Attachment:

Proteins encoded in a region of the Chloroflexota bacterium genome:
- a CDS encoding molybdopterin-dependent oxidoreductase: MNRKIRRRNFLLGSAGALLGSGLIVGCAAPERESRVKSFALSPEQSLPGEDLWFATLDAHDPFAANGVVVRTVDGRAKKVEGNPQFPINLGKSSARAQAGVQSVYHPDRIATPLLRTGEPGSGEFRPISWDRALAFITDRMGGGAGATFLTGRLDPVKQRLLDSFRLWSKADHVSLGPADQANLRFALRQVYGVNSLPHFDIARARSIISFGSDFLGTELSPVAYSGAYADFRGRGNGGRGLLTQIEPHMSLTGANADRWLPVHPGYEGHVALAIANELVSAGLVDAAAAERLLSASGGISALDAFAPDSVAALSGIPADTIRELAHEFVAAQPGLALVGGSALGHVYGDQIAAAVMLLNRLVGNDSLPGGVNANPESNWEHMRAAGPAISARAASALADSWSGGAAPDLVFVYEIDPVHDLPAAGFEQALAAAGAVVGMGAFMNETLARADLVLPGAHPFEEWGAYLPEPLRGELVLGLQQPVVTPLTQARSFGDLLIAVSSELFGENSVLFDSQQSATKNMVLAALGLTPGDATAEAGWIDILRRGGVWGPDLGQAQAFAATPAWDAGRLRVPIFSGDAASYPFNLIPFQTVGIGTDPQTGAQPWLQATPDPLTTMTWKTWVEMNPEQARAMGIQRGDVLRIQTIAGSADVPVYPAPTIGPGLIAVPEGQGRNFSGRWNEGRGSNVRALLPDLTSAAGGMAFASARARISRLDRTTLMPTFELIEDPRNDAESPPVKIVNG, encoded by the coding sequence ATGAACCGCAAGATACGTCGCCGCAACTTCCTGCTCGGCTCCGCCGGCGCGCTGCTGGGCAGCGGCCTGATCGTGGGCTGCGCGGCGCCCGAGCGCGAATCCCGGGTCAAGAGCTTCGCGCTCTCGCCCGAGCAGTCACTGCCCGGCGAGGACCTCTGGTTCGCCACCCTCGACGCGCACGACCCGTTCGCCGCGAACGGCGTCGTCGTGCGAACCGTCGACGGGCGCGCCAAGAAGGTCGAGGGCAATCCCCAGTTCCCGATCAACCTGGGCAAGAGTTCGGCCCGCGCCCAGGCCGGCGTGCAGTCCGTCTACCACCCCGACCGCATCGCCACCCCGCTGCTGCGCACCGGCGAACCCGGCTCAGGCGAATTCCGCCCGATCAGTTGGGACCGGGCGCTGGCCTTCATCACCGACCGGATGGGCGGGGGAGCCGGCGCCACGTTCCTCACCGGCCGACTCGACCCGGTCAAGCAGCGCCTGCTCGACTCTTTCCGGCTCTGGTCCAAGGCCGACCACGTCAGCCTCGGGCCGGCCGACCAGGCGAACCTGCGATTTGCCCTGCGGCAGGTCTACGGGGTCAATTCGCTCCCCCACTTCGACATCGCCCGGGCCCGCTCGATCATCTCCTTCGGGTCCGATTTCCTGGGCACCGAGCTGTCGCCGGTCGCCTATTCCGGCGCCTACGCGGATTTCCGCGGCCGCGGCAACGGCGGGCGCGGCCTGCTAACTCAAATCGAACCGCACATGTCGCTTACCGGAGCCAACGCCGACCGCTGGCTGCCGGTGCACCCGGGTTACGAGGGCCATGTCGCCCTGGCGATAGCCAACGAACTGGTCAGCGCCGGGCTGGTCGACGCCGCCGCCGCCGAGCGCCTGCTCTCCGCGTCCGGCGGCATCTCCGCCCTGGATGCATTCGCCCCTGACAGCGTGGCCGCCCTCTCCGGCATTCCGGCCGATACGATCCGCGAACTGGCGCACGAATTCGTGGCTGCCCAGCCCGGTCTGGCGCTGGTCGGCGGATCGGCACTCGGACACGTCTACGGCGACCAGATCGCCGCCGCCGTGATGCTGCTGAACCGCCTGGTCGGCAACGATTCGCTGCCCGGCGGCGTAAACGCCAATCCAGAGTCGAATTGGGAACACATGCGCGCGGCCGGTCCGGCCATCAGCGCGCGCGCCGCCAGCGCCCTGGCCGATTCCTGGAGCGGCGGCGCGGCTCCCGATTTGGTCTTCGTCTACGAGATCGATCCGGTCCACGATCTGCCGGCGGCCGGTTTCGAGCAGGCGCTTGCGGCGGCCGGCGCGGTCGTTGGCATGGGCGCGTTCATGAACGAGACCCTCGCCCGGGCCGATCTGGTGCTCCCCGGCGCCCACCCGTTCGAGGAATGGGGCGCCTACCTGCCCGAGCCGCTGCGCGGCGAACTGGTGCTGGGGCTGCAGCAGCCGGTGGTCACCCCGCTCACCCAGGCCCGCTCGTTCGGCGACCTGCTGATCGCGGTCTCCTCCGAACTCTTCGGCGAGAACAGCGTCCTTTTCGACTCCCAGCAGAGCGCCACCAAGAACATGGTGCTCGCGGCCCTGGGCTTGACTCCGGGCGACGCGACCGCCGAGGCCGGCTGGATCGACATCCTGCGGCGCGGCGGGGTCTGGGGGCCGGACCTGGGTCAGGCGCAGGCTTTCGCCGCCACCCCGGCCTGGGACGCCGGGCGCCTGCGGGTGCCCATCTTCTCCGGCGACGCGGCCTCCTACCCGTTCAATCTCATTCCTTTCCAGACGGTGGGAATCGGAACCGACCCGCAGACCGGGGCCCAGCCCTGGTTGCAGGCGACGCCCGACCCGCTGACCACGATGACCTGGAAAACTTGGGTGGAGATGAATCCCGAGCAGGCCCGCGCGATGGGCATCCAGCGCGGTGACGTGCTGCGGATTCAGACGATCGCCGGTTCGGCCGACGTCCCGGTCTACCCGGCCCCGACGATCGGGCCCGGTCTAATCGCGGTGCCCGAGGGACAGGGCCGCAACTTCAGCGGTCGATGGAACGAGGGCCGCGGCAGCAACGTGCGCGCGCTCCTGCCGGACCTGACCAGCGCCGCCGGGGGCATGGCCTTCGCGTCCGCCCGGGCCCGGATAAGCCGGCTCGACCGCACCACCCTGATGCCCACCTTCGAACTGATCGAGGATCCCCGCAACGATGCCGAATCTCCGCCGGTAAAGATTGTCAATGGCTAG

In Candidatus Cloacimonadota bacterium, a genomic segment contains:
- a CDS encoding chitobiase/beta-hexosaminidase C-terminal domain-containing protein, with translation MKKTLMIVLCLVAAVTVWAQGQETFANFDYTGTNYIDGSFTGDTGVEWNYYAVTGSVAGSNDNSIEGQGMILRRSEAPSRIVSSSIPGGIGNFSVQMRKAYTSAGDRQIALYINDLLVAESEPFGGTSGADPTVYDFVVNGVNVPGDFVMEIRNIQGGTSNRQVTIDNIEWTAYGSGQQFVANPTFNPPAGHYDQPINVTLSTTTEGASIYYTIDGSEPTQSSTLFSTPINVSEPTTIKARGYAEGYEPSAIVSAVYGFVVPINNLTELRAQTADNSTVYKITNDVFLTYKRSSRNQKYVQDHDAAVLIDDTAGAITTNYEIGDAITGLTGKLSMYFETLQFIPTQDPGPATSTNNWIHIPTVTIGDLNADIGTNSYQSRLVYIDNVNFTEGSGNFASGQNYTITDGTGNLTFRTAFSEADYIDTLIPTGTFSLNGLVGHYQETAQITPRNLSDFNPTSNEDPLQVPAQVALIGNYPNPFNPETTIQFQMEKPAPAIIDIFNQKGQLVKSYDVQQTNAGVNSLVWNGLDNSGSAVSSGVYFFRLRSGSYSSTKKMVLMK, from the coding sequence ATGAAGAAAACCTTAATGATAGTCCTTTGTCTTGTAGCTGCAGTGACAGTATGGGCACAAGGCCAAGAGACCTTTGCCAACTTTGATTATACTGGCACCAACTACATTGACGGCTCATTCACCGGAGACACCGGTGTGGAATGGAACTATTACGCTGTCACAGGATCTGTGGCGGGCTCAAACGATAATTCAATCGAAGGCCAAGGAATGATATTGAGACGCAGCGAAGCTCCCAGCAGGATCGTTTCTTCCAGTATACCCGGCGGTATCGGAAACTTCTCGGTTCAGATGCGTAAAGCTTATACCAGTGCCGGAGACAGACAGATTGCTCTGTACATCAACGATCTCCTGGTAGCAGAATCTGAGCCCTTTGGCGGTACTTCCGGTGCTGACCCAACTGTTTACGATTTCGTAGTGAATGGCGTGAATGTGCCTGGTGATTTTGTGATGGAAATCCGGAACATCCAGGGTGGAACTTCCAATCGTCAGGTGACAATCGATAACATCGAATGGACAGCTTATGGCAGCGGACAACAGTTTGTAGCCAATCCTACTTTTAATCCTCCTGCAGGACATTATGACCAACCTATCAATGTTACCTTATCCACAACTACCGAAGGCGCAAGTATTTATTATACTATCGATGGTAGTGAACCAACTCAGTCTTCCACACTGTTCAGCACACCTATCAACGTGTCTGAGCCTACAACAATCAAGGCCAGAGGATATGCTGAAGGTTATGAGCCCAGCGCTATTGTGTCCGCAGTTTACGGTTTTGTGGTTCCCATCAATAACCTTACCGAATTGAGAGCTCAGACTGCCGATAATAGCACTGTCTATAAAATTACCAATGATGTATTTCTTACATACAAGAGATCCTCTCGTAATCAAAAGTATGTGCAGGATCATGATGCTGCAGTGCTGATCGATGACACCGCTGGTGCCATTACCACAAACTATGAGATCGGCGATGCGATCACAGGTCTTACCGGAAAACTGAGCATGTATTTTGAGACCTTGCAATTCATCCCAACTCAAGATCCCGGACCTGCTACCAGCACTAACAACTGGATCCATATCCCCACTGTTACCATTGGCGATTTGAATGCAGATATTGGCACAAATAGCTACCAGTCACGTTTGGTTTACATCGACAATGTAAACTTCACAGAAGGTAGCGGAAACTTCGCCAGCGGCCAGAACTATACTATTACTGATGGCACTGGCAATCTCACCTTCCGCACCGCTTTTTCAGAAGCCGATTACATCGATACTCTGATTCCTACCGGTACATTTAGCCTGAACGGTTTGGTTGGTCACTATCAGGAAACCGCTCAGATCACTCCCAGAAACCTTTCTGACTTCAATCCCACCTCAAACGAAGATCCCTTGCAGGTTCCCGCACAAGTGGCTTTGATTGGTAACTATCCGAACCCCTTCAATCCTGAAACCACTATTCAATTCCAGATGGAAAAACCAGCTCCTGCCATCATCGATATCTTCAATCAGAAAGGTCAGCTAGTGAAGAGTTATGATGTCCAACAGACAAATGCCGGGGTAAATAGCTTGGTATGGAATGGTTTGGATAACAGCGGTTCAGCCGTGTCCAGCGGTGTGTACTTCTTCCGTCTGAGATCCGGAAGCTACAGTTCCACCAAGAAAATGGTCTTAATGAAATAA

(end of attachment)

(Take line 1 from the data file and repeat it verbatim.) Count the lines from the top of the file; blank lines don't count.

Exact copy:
Proteins encoded in a region of the Chloroflexota bacterium genome: